This was once a righteous indignation
But now…………………………….it is a self pleasuring exercise.
The poem ends:
I tell my hate to my girlfriend and she laughs
she laughs and laughs and laughs
she laughs until she cries, at the ungenerous things I say
and then looks kind of worried.
Not so long ago, Mary Leunig was criticised by an anonymous reviewer in the Saturday Paper:
Word travelled fast about cartoonist Mary Leunig’s new book. I received a text from a friend before I’d even opened the first page: “Mary Leunig has lost her mind. She hates her kids. She hates her brother. She seems mentally ill. I’m not sure it was very responsible of The Lifted Brow to publish her.” It was being spoken about in hushed tones and with raised eyebrows. Writer Anna Krien described it as “lacerating … and unhinged”, and this was for a blurb.
On initial reading, One Good Turn … presents as brutally raw and emotionally honest to the point of excoriating. And it raises the question: Who is hurt most in the publishing?
It was unclear whether Mary the artist or person was under review. Aspersions were cast about Leunig’s mental health. The reviewer suggested Leunig could not possibly mean what she had written about her family, could not have intended to be this hurtful. As if she was not aware of the moral implications of her own book.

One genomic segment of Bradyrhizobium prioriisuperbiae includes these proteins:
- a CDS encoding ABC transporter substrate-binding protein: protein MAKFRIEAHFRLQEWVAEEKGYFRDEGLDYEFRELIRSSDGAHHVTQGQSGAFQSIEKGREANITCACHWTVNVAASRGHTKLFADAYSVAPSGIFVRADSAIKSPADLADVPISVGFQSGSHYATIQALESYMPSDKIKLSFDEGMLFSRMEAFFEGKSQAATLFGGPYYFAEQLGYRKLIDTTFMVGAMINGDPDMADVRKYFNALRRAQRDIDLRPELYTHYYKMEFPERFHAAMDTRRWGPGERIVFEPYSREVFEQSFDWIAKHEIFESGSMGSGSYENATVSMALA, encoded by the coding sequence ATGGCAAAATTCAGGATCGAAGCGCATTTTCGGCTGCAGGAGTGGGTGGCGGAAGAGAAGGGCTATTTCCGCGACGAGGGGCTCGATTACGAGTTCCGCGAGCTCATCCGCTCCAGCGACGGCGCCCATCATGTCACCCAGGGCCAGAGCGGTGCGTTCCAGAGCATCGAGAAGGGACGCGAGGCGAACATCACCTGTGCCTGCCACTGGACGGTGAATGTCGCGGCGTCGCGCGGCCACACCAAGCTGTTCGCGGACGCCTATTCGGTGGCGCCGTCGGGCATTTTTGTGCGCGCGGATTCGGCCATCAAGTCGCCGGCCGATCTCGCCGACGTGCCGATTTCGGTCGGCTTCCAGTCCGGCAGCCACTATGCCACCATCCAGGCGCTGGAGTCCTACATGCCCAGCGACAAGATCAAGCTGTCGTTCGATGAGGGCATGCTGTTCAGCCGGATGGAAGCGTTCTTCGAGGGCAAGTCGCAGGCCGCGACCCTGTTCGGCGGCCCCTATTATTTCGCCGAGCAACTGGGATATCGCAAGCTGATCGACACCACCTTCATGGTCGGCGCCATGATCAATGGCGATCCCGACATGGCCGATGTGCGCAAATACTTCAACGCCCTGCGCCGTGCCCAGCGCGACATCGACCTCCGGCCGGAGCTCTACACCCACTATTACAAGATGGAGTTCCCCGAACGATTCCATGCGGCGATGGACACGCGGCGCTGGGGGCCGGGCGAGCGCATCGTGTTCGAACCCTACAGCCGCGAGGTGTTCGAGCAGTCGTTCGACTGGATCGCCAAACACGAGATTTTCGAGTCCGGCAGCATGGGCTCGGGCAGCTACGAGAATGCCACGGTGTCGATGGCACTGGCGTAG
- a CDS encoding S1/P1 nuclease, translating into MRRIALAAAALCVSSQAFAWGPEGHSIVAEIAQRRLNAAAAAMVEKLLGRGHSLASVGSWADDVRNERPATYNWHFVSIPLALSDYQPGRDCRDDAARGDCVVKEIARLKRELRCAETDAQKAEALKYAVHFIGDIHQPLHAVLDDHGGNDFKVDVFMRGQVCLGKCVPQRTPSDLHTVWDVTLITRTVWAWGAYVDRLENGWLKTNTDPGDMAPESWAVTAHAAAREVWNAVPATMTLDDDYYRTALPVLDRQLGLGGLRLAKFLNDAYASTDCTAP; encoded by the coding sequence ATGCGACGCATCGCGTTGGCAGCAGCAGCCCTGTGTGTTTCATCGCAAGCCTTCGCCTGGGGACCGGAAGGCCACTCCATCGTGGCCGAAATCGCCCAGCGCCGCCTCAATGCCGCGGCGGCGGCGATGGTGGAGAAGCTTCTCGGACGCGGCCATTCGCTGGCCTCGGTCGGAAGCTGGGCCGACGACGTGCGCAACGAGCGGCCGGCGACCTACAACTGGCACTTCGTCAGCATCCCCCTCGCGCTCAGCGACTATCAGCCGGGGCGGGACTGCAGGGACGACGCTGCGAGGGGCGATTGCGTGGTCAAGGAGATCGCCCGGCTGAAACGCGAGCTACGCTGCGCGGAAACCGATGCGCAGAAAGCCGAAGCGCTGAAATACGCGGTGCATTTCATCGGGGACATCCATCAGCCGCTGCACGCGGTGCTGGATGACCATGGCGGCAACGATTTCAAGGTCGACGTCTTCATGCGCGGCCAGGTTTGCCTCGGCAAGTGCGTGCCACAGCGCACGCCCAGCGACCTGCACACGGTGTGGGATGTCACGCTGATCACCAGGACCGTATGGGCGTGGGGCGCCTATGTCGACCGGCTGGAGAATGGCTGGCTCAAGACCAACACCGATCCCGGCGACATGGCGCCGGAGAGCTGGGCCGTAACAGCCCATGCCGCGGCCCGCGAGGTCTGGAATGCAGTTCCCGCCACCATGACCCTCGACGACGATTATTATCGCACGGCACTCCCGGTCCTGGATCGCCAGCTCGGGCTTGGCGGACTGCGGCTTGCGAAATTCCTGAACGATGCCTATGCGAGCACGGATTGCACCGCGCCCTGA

EG: Some of the reactions to your work have been quite handwringing, even misogynistic, in their understanding of your work, perhaps assuming that you are not in control of your own art making. How do you deal with these critiques, and how do you use this in your art-making, if at all?
ML: Yeah, I read that review of my book in the Saturday Paper, it was written by the well-known anonymous reviewer KR. The suggestion that I am not in control of my art making is very misogynistic isn’t it, could even have been written by some chick, that’s how these guys work, they pay women to attack other women, they think it’s funny, speaking of, I could do a really funny drawing of a mentally ill, insane, out of control artist, ha! Who is KR anyway?
Can you be worried about someone, and their pervasive bad thoughts, yet still enjoy the righteous hostility that seethes through their work? In the Saturday Paper review, the critic rushed in to protect Leunig from the sharp corners of her difficult art. In their critical interpretation, Leunig’s choice to write about her life, and other people in it, without censorship, represented her inability to prioritise her role as carer. Seen through Manne’s lens, Leunig did not do as she was told and act as human giver, not human taker. She did not put this role above her art practice. I am attempting to reverse this misogynist belief, to read Leunig’s work in terms of its defiance, to not trample on its difficult parts in a moral panic.